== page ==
Overlord – Film Review by Fran Winston
Director: Julius Avery
Stars: Jovan Adepo, Wyatt Russell, Mathilde Ollivier
In cinemas November 7th
Producer J.J. Abrams (who also conceived this story with the screenwriter Billy Ray) is a big fan of mixing genres, as anyone who has seen the Cloverfield movies will know and this is no exception and billed as a “war horror”. War on its own tends to be horrific enough but here there is an added twist in the tale. Set on the eve of D-Day during World War II this sees a group of American soldiers parachute in behind enemy lines in order to destroy a Nazi radio control tower. However, when they gain access to the tower they realise that far greater horrors lurk within as they are experimenting on corpses trying to create an army of super soldiers to fulfil the legacy of their promised 1,000 year Reich.
In case you’re not familiar with how horror works, experimenting on corpses usually results in zombie like creatures and this is no exception. Unfortunately, this film can’t seem to decide if it wants to focus on the war or the horror and as a result feels a bit confused at times. They spend a long time setting up the soldier’s mission – so much so that unless you know there’s a horror element you could be forgiven for thinking it was just another WWII movie. When the “horror” does kick in its predictable and handled in a clunky fashion.
In terms of tone this reminded me very much of Iron Sky. If you haven’t seen this it’s a brilliantly bonkers so bad it’s good movie in which the Nazi’s have been hiding out on the moon for 70 years before regrouping and trying to conquer the world again. However, while that movie had its tongue firmly in its cheek, this wears its B-movie credentials with pride and takes itself very seriously.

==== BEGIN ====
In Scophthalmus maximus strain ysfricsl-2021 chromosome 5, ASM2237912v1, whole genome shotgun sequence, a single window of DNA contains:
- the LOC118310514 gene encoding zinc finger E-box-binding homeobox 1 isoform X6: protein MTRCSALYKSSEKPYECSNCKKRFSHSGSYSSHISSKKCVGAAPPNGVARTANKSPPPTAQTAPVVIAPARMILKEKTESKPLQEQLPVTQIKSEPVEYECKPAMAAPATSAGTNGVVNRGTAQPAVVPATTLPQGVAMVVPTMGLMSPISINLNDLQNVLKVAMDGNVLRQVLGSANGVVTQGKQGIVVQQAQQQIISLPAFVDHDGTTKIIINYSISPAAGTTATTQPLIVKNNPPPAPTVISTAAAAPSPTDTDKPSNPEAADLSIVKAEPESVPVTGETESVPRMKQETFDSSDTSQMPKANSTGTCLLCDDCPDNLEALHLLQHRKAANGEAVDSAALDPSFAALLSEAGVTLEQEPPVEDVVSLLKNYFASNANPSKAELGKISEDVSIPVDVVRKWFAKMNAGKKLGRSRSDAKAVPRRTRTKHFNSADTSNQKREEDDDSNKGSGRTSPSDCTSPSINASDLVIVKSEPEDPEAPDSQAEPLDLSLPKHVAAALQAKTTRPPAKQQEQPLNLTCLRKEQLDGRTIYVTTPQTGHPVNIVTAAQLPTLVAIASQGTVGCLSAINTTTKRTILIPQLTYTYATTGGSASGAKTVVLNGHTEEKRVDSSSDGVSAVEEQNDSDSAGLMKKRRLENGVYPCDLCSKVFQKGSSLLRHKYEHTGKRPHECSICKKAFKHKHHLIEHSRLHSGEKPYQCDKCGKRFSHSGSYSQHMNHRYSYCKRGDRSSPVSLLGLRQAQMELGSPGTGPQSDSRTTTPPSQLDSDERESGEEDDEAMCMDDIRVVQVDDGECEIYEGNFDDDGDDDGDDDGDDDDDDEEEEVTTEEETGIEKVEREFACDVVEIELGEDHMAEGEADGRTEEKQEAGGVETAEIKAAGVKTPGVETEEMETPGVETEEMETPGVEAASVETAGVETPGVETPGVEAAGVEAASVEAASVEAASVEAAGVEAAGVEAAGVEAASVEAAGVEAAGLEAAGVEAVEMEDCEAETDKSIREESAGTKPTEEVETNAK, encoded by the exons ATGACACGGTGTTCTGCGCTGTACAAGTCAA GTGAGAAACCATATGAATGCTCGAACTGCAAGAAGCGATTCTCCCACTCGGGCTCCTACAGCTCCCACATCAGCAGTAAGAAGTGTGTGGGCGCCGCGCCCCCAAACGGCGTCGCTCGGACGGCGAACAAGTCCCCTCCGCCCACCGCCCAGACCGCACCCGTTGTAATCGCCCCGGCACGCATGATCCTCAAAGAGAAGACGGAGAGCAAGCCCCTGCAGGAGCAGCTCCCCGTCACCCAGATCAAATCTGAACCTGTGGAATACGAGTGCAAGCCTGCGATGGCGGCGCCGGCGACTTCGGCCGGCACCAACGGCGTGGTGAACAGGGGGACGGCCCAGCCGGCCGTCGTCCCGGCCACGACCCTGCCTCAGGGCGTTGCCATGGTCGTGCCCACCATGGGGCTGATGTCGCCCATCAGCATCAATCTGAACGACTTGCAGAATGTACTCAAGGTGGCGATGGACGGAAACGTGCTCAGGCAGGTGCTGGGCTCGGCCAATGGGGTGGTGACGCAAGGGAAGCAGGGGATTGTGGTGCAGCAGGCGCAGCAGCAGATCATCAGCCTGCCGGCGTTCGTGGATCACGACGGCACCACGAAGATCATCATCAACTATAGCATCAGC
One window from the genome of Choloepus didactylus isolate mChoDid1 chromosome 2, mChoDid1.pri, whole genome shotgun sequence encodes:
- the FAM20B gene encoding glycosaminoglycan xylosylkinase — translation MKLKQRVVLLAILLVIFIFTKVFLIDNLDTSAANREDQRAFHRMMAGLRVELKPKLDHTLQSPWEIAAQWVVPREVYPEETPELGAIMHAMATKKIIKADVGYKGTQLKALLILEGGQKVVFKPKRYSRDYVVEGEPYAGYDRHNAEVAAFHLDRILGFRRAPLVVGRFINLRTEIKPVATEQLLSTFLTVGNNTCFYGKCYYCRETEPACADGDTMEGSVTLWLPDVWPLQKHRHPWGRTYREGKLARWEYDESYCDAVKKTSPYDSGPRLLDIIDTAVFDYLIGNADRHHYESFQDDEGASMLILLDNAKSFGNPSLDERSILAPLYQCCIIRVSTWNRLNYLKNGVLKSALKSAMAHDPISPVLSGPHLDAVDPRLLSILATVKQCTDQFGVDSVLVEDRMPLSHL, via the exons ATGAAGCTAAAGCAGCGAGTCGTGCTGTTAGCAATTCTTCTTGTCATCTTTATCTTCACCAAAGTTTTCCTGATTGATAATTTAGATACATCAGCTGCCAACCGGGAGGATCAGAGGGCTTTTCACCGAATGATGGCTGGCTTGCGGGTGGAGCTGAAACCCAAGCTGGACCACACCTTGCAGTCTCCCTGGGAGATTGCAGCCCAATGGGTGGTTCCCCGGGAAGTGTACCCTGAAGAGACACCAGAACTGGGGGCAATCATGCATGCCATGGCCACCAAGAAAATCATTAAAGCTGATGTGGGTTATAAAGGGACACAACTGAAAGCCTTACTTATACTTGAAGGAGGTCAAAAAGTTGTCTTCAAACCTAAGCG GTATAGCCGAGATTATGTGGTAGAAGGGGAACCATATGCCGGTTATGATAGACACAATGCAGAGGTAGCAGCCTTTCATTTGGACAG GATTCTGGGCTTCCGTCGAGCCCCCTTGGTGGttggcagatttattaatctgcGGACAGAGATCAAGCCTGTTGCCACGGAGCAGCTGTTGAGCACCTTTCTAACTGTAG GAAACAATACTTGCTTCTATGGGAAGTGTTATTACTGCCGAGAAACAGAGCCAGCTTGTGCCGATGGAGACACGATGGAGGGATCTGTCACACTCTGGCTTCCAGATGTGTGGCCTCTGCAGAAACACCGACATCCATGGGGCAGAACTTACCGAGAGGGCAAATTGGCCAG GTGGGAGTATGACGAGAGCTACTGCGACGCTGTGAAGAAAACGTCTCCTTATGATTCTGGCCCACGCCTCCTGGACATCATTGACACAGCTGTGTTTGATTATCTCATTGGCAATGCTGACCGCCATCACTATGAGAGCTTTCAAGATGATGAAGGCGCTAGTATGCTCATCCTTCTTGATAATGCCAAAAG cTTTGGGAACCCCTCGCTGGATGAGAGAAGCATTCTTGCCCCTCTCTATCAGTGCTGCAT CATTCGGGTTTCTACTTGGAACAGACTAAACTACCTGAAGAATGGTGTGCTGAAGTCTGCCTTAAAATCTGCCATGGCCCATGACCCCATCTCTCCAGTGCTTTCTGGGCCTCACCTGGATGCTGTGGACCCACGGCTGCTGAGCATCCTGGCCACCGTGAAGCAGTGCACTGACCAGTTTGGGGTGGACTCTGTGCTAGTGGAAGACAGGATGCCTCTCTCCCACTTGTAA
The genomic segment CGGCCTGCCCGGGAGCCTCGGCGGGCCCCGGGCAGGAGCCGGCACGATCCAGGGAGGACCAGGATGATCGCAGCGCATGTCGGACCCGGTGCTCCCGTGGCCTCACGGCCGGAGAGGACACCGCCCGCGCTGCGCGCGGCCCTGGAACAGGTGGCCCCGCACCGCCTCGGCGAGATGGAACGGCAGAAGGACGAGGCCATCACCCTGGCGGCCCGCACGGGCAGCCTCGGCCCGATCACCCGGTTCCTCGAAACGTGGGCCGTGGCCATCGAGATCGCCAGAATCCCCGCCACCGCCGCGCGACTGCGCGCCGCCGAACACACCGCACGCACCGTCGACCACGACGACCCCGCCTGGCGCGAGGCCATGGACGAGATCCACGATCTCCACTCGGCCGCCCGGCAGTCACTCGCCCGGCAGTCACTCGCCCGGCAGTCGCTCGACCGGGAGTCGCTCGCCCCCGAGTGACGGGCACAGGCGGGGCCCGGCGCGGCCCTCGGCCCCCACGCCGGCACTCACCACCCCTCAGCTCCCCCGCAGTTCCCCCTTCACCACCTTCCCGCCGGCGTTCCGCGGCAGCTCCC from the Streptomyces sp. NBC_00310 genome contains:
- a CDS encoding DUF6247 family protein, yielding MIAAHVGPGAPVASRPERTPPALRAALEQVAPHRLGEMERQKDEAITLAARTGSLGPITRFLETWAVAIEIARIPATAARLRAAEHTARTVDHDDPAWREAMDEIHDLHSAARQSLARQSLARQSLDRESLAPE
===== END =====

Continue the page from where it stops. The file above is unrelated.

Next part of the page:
The actors all throw themselves into it despite being written as stereotypes with Asbæk in particular going full on panto villain as an evil Nazi (well, more evil than the usual Nazi – you know what I mean) and Russell channelling his inner John Wayne meets Rambo. Even the token female Ollivier gamely plays along despite her character being clichéd. And make no mistake she is token. She stands out more than Donald Trump at a feminist rally and even using her to move the plot along at points doesn’t detract from this fact.
There are some brilliantly gorey scenes that should satiate people who like their horror bloody. And some extremely brutal fight scenes for those who are that way inclined and at times this is clever. But as a big screen offering it isn’t a thrillfest and there aren’t enough scares to make you jump out of your seat.
If this was on Netflix it would make perfect rainy Sunday afternoon fare. And it is entertaining enough but it doesn’t quite live up to its potential or promise. Not a must see but satisfying enough if you just want some unchallenging escapism.